The IET’s Young Woman Engineer of the Year Awards banner image


Co-headline sponsors

In association with

Are you a previous winner? Where are you now?


Are you a previous winner - if so, please get in touch to tell us where you are now and what you're up to.

Useful links

2016 YWE Awards

The Institution of Engineering and Technology (IET) recognised three exceptional young women engineers at its Young Woman Engineer (YWE) Awards Ceremony on 1 December 2016.

Image of Jenni Sidey  

2016 Young Women Engineer of the Year
Jenni Sidey

Jenni Sidey is a lecturer in the Department of Engineering at the University of Cambridge currently working on the development of the latest low emission combustion devices for use in the transportation and energy sectors.

Read full biography

Image of Bethan Murray  

2016 Women’s Engineering Society (WES) Prize
Bethan Murray

Bethan Murray is a Manufacturing Systems Lead at Rolls-Royce Plc working on the systems that aid the manufacture of the latest aircraft components.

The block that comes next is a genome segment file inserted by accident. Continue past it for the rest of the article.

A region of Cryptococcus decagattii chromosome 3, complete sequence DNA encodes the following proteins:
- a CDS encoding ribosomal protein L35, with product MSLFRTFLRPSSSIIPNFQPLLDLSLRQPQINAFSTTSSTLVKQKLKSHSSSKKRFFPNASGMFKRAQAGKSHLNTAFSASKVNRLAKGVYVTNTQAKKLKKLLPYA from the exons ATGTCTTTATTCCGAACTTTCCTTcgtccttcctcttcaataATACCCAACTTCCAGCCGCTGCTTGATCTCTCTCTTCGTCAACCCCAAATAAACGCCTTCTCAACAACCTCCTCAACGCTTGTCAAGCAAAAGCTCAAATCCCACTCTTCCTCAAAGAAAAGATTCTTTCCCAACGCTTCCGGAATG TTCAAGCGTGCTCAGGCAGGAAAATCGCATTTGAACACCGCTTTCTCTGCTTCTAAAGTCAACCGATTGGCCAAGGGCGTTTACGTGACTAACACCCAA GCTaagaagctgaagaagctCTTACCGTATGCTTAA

Read full biography

Image of Gemma Dalziel  

2016 Mary George Memorial Prize for apprentices
Gemma Dalziel

Gemma Dalziel is an Apprentice Network Consulting Engineer at Cisco working on network technologies and network security.

Read full biography

Finalists were Emma Wilding, a Vehicle Safety Engineer (Degree Apprentice) at Jaguar Land Rover and Nadia Johnson, a Software Engineer Degree Apprentice at Thales UK.

As well as receiving recognition for their professional achievements, the award winners gain visibility as role models within engineering and technology. They will have a platform to promote the industry to young people, especially girls, as well as key influencers including parents, teachers and UK Government.

Jenni said: “I am enormously proud to be recognised by such a progressive program promoting women in engineering within the UK.

“The IET has worked hard to raise awareness of the lack of diversity within the engineering profession. I hope that, through my receipt of this award and involvement in gender diversity initiatives, I can strengthen the IET’s sentiment: to reach our technological potential, the UK’s engineering workforce must be inclusive and diverse.”

The IET hosts the YWE Awards every year to highlight the very best young women engineers in the UK, in the hope that they will inspire girls and women to enter the industry.

Such work is crucial when you consider that women make up only nine per cent of the UK engineering and technology workforce (IET Skills & Demand in Industry survey 2016).


IET Young Woman Engineer of the Year 2016

Other IET Awards